It appears Venezuela isn’t pumping out nearly as much oil as it claims.
According to the latest monthly report (pdf) released by the Organization of the Oil Exporting Countries (OPEC), Venezuela’s state-owned oil company Petróleos de Venezuela S.A. (PDVSA) is making a habit of reporting production levels well above secondary source estimates. This past August alone, the country’s state-owned oil company reported outputs of roughly 2.8 million barrels a day, nearly half a million barrels above (Spanish link) outside estimates of closer to 2.35 million.
While Venezuela is by no means the only country for which OPEC has noticed discrepancies between national and outside estimates of local oil production, its fibs are among the world’s most egregious. Only Iran, which exaggerates its oil production by closer to a million barrels a day, has proved to be a bigger liar.
Why is the oil-rich South American country telling tall tales? Probably because it can’t boost oil production, which is often used as a proxy for the country’s economic health. The country sits on what’s believed by many experts to be the world’s largest oil reserves. While oil still accounts for the majority of the Venezuelan government’s income, it has been struggling to up its output. Only two years ago, Venezuela ranked as the world’s third largest producer of crude oil; today, the country has fallen to sixth place, having been overtaken by Iraq, Kuwait and the United Arab Emirates. Tacking 400,000-plus barrels of oil onto its actual production levels equates to a multi-billion dollar boost for the country’s balance sheet.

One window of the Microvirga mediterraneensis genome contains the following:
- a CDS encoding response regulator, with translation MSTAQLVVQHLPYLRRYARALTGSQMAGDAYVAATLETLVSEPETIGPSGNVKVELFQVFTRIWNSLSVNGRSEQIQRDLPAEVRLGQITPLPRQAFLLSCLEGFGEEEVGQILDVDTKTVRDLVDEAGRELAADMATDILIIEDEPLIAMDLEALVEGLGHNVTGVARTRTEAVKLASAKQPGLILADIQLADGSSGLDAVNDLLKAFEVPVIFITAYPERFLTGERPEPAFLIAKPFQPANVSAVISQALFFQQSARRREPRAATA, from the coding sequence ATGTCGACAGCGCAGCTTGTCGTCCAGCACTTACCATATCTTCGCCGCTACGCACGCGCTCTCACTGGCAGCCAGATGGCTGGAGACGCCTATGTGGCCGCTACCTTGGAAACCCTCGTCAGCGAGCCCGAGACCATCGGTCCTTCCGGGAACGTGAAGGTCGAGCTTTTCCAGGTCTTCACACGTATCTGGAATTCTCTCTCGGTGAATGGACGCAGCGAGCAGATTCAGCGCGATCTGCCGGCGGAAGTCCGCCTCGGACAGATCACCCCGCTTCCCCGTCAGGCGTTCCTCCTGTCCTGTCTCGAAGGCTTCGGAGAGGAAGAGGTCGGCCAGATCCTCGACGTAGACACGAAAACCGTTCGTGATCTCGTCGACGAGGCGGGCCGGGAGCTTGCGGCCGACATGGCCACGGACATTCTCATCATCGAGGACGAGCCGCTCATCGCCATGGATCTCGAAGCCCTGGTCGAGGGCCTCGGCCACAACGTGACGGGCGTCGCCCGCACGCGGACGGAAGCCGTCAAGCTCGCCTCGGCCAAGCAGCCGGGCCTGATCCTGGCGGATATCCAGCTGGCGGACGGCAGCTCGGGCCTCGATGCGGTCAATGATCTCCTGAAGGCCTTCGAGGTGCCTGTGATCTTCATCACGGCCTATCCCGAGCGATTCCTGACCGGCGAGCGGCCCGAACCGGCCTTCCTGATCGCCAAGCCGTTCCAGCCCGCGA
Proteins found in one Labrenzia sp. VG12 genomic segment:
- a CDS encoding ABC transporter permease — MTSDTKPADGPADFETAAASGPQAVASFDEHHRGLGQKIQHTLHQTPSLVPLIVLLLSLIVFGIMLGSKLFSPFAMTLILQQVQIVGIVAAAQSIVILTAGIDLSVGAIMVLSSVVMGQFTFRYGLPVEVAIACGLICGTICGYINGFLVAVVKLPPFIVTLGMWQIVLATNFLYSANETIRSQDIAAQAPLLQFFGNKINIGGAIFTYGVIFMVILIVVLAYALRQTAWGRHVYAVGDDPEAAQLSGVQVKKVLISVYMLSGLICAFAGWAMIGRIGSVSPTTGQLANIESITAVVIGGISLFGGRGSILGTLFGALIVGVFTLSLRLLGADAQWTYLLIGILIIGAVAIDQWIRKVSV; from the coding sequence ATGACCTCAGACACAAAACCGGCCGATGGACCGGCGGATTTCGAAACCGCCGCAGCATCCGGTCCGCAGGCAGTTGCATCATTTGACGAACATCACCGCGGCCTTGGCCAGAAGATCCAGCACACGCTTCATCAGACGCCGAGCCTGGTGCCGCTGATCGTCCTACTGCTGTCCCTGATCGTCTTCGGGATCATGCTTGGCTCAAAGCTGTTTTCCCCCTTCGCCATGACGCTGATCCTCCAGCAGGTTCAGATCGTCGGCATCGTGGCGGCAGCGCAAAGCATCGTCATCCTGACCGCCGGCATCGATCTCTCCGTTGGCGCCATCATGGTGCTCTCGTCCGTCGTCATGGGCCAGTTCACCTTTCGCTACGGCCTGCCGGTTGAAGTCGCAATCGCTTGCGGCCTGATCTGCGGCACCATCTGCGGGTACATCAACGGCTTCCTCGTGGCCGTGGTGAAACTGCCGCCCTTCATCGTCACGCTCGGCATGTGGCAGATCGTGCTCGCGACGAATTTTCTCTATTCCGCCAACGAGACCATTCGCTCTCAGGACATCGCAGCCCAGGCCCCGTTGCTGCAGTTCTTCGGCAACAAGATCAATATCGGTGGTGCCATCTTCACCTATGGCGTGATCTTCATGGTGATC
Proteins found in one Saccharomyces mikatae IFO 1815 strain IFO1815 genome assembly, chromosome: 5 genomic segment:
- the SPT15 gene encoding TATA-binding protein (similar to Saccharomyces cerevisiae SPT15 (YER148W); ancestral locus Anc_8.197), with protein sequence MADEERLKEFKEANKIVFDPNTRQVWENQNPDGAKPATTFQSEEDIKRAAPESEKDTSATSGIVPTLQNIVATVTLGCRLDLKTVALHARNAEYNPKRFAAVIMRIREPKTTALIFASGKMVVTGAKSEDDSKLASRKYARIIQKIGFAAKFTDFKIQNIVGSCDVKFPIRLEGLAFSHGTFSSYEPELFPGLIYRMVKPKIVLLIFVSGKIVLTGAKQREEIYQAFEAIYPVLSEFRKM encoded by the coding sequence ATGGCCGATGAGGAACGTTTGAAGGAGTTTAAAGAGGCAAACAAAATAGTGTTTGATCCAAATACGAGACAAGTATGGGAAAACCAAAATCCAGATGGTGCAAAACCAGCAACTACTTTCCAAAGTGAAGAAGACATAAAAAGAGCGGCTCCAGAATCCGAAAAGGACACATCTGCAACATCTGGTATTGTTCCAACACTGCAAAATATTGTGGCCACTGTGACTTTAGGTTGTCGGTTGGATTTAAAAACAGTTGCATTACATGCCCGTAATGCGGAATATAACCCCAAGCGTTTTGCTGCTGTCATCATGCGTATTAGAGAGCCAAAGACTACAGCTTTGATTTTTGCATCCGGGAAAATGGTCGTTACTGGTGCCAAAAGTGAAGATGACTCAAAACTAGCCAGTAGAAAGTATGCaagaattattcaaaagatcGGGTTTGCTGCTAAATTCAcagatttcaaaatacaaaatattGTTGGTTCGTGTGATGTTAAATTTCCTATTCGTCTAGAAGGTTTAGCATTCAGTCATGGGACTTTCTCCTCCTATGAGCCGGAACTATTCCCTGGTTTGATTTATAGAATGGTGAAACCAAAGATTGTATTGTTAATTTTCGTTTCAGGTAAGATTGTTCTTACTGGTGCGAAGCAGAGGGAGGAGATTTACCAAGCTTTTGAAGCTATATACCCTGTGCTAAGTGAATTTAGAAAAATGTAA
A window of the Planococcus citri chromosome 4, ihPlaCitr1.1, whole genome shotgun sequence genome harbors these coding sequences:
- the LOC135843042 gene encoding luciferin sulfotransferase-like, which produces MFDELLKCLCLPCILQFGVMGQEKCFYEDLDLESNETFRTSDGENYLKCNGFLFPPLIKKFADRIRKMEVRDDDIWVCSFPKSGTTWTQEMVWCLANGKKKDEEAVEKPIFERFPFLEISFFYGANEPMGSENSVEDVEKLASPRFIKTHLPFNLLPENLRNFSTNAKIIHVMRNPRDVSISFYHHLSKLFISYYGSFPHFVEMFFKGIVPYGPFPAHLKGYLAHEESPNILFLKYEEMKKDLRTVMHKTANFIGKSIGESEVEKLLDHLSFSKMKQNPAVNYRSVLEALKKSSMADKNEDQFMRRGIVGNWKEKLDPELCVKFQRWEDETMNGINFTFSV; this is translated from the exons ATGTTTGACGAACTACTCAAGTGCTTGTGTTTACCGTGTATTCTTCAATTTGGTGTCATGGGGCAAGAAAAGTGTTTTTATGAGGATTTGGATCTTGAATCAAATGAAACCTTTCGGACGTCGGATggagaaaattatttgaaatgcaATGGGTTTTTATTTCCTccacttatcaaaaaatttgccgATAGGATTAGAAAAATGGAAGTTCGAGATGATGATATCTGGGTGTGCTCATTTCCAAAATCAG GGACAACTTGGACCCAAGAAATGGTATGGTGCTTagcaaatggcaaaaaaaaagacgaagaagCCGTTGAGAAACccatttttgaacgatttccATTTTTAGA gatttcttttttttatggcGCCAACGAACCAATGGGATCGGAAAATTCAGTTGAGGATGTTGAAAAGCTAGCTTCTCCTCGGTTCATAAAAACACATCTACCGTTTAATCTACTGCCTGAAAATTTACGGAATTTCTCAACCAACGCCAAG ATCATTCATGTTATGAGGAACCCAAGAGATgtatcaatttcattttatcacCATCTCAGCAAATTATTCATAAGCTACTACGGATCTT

Venezuelan oil production has fallen even more dramatically since the early 2000s:
The timing couldn’t be worse, considering that developing countries, including the likes of China, Brazil and India, are hungrier for foreign oil. Brazil, which isn’t currently a member of OPEC, may even soon overtake Venezuela, if it hasn’t already. The fast-growing country is expected to produce about 2.6 million barrels a day by this year’s end.
A reckoning could be on the horizon. Venezuela’s oil imports, which are harder for the government to fudge, have jumped 43% over the past 12 months. Rising imports will make it harder for the government to sell foreign investors and the Venezuelan public on the idea that oil output is rising, too.